‘Grief doesn’t change’

Funerals adapt to pandemic restrictions.



April 6, 2020 - 9:59 AM

Earl Riebel’s funeral at St. John’s Catholic Church was livestreamed because of coronavirus restrictions. Only Riebel’s seven children could attend the service. Photo by YouTube

Under normal circumstances, a funeral for a member of the Riebel family would draw up to 200 mourners. The cathedral at St. John’s Catholic Church would echo with songs and scripture. 

Longtime LaHarpe resident Earl Riebel may have expected as much. Instead, only seven people were in the church to commemorate his passing.

Earl Riebel

Riebel came from a family with 13 children. He served with the Army during the Korean War. He was well-known in the community, having worked at local cement plants for 35 years, raising cattle, hauling hay and playing horseshoes.

But when he died March 23, the state’s social distancing guidelines to avoid spreading COVID-19 limited attendance to his seven children.

The siblings grieved alone, unable to console each other with hugs and thoughtful touches. 

Outside the church, a small number of their spouses and children watched a livestream video of the service on phones or tablets. A few minor glitches interrupted the audio, as it was only Feuerborn Family Funeral Home’s second virtual funeral service, but at least they could watch.

After the service, Earl’s four sons and the funeral director served as impromptu pallbearers. Daughter Virginia Utley saw an empty handle and jumped in to lift the casket into the hearse.

At graveside, the children dutifully spaced themselves to bear final witness to their father’s passing. Extended family members stood farther back.

Then they departed with nary a handshake or hug. There was no funeral dinner, during which they would have shared memories, laughed and cried.

Instead, they just went home.

THERE’S A reason for funerals, said Reuben Feuerborn, funeral director. 

A funeral or memorial service is part of the healing process when friends and family gather to celebrate the life of a loved one

“It’s imperative that we acknowledge that one of our own has undergone this permanent transformation. Whatever your religious beliefs, they are permanently changed. They are no longer with us,” Feuerborn said. “Without that acknowledgement, it’s as if they just got in the car and never came back.”

A service helps loved ones accept the reality of death.

“Whether you do a casket service with a viewing or a memorial service with an urn, there is a ton of power in that gathering,” Feuerborn said. “It gives everyone permission to hug you. It gives you permission to cry. It gives you permission to grieve.”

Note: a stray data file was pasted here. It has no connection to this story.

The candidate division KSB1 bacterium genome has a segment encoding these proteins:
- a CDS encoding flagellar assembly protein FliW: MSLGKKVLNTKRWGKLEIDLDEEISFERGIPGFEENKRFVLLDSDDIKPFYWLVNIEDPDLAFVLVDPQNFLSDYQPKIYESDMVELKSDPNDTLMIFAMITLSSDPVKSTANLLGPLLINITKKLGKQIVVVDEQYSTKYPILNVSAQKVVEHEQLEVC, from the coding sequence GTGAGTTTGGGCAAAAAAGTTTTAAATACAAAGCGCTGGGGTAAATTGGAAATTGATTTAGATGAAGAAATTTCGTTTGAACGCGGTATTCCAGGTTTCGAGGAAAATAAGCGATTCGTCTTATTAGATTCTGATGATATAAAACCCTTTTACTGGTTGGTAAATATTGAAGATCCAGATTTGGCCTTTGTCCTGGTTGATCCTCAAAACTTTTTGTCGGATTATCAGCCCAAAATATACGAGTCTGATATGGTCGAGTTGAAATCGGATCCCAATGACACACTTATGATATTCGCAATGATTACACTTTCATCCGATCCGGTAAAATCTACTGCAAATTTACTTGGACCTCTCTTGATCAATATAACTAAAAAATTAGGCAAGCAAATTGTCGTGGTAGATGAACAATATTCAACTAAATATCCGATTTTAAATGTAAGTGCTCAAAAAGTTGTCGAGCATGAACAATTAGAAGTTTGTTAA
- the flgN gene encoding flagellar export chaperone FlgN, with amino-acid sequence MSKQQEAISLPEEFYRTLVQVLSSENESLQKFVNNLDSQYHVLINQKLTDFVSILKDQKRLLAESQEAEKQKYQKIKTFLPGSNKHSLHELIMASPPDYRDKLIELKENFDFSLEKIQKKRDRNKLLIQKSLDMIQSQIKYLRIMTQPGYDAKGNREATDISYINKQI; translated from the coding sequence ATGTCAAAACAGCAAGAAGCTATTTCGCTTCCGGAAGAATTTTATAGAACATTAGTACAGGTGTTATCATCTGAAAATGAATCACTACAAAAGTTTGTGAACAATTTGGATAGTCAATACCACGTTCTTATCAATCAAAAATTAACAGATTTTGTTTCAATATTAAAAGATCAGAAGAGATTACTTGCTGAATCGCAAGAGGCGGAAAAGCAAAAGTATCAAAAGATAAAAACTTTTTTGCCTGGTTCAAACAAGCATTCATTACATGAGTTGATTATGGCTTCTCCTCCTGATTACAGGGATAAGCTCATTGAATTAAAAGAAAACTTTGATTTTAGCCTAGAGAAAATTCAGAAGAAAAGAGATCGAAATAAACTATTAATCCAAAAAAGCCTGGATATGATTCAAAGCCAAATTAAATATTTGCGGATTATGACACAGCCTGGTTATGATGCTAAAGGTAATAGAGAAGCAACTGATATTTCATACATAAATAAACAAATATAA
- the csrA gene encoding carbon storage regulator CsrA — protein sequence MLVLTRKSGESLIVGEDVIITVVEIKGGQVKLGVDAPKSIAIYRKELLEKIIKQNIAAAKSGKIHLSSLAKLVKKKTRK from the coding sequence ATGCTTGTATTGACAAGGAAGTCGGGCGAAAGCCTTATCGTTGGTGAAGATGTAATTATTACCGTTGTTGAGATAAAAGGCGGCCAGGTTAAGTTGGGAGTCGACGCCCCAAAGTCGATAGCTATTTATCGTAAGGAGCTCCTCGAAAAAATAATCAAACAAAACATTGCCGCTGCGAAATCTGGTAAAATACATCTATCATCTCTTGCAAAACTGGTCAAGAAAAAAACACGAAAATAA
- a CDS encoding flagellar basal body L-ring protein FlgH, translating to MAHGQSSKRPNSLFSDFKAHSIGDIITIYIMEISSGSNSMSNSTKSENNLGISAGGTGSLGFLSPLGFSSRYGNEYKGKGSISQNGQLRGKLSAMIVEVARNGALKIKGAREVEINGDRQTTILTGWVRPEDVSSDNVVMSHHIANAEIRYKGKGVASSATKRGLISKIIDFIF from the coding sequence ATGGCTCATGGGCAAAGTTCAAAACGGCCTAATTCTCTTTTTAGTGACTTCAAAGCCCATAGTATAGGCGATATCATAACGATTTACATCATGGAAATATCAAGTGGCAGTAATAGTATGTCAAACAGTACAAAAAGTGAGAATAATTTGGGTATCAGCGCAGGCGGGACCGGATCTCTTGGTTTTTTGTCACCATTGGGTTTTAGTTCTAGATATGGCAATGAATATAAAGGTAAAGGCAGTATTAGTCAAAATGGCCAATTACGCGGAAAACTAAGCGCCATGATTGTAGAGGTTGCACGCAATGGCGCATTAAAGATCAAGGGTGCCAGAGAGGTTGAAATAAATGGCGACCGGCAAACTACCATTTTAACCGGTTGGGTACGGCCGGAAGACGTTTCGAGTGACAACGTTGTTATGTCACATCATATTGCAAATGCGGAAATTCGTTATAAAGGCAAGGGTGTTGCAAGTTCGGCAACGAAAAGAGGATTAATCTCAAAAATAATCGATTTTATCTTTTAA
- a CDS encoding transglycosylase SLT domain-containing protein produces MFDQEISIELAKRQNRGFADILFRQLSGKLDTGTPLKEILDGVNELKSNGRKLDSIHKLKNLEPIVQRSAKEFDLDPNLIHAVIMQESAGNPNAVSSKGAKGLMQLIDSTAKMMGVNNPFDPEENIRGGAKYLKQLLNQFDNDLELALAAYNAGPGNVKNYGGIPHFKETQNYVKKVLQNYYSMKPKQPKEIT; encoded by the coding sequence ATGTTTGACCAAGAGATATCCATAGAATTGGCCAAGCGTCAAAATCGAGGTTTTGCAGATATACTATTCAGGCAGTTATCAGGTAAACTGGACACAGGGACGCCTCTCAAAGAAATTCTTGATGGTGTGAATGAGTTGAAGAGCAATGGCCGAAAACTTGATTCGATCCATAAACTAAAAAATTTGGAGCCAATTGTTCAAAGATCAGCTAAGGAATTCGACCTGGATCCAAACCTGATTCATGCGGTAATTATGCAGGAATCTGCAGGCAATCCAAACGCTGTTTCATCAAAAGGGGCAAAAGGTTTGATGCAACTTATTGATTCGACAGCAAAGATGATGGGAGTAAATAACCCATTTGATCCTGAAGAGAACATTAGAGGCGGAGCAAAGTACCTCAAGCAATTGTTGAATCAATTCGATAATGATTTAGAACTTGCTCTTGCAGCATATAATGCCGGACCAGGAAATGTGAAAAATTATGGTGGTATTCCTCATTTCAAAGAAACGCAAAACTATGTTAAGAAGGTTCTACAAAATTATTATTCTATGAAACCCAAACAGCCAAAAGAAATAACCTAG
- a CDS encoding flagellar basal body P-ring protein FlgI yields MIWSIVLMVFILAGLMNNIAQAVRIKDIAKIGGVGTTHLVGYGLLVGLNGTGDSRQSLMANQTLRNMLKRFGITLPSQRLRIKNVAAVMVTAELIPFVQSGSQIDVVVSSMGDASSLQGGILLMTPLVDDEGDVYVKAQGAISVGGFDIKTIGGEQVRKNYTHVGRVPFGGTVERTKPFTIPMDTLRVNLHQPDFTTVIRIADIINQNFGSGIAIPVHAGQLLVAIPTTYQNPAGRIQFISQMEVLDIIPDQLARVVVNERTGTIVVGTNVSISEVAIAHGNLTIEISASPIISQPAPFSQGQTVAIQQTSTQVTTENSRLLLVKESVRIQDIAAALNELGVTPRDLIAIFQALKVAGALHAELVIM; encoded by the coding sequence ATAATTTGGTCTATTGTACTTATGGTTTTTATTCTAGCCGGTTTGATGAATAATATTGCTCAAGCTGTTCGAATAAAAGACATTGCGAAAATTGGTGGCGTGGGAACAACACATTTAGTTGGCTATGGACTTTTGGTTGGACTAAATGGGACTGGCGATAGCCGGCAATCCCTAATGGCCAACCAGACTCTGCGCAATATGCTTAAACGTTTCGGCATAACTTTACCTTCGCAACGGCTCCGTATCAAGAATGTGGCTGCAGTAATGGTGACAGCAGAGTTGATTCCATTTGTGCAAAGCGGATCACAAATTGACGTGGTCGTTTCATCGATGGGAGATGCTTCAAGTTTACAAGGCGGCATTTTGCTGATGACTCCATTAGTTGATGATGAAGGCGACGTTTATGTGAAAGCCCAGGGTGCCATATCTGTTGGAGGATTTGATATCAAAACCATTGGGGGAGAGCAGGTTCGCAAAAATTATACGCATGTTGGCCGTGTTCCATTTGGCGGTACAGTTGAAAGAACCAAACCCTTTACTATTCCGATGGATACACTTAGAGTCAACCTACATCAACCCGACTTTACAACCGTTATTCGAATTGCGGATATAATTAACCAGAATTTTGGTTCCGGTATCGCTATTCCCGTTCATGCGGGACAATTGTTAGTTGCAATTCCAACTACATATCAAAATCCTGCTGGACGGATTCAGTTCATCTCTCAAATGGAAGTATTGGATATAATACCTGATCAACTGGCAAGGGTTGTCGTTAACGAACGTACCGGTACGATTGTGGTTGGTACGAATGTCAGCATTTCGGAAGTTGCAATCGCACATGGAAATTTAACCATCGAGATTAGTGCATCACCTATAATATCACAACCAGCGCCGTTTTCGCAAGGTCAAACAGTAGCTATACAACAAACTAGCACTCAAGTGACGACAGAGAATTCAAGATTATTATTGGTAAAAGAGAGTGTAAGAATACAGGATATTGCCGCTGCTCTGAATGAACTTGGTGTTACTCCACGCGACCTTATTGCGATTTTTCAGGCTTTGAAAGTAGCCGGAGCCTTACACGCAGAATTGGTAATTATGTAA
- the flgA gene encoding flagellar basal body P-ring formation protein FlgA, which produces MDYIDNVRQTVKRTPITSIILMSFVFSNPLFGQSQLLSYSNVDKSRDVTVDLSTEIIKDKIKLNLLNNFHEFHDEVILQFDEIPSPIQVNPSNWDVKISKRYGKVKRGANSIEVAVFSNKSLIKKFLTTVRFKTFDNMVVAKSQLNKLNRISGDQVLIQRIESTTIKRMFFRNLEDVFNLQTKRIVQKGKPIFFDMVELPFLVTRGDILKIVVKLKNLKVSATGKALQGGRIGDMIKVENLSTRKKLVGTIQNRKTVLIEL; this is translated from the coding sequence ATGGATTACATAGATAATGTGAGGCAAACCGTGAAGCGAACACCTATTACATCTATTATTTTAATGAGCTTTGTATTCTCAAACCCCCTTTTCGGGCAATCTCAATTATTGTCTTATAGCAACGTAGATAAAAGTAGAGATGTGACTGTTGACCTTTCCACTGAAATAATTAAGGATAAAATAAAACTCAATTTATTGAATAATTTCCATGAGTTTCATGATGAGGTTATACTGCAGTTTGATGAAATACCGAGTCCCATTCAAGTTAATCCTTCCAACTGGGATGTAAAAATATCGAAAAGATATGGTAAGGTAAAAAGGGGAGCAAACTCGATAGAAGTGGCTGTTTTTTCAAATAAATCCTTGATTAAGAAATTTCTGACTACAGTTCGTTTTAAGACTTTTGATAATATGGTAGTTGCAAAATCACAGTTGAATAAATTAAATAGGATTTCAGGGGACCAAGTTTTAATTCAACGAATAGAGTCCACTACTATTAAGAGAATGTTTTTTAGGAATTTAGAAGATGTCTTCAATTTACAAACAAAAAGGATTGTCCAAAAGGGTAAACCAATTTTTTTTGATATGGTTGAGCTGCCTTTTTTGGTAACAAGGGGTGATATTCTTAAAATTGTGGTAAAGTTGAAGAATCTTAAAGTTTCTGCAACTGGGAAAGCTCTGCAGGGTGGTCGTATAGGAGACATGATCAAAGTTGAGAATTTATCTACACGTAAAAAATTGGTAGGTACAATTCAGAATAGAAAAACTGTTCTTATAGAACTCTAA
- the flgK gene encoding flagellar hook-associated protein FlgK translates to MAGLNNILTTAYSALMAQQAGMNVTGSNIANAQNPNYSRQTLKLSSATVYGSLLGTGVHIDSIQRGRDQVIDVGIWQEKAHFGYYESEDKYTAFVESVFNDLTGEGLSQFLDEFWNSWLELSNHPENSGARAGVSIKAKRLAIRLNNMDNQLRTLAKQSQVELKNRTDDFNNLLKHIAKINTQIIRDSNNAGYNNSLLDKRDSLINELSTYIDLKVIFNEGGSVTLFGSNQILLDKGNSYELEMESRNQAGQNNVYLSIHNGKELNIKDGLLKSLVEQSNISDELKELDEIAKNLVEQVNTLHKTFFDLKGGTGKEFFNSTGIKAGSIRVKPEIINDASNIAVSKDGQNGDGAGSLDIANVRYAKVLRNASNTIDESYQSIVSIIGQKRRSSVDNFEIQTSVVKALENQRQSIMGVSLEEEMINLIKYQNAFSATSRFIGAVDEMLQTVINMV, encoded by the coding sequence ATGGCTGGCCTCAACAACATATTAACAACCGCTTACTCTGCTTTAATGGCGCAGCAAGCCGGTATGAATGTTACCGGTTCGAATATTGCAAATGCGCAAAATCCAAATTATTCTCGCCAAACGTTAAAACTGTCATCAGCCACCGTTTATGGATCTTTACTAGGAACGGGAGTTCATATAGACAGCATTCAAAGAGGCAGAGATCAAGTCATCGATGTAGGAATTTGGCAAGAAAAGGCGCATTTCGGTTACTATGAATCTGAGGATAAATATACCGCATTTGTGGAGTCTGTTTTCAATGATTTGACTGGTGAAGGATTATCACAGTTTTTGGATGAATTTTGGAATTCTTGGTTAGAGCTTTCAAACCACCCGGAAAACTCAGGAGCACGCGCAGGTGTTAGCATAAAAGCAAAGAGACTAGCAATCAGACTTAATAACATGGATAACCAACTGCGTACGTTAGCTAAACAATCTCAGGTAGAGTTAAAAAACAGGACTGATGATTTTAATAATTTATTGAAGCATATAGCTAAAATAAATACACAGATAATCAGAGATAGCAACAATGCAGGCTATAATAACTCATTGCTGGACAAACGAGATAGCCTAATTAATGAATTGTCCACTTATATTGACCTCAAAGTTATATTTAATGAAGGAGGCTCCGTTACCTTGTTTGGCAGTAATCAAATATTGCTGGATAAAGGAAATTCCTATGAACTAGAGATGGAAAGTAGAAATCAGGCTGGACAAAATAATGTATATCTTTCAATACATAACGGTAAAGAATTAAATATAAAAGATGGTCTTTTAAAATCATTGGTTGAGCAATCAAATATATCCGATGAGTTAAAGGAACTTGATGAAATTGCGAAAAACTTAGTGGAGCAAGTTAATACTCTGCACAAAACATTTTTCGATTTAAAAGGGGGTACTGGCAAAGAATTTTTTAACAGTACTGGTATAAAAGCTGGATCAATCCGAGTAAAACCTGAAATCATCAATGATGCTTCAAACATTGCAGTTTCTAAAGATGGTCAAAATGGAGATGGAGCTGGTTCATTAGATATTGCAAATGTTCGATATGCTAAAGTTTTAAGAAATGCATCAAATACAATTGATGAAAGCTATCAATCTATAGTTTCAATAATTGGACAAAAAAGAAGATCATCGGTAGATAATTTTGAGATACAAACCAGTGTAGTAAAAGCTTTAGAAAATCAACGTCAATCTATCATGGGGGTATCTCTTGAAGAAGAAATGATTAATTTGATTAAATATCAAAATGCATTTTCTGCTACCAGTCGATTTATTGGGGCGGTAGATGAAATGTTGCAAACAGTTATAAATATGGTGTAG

But the COVID-19 pandemic and the response to it — social distancing guidelines that keep people at least 6 feet apart and prohibitions on gatherings of more than 10 people — require an adjustment to the traditional funeral service. 

Funeral homes are postponing services, or limiting the number of mourners. As with the Riebel funeral, they may livestream the service online or offer a video for later viewing. If a visitation is offered, only a small number of family members are present to receive friends, and visitors are limited to only a few at a time. 

You can postpone a funeral service, Feuerborn said, but you can’t necessarily postpone grief.

“Grief doesn’t change because of an executive order,” he said.

Healing takes time, he said.

“If you cut your arm, you get stitches or a Band-Aid. That’s a mechanism to promote healing, much like a memorial or a graveside service. Without those mechanisms, healing can be much more difficult. The scars don’t heal the same.

“Those are the reasons we do what we do.”

EARL RIEBEL’S family celebrated his 91st birthday on March 23. Because of restrictions caused by the coronavirus, they were unable to gather with him at a Chanute nursing home where he was staying after being hospitalized for heart problems.

His children, their spouses and their children stood outside his window, held up a sign and sang “Happy Birthday.” He motioned for them to come inside, and was frustrated when only one person at a time could do so, according to his daughter, Virginia Utley, and daughter-in-law, Sherrie Riebel.

“Under normal circumstances, we’d have given him a sugar-free cake, sang to him, given him a hug,” Sherrie said. “Not even his kids could do that.”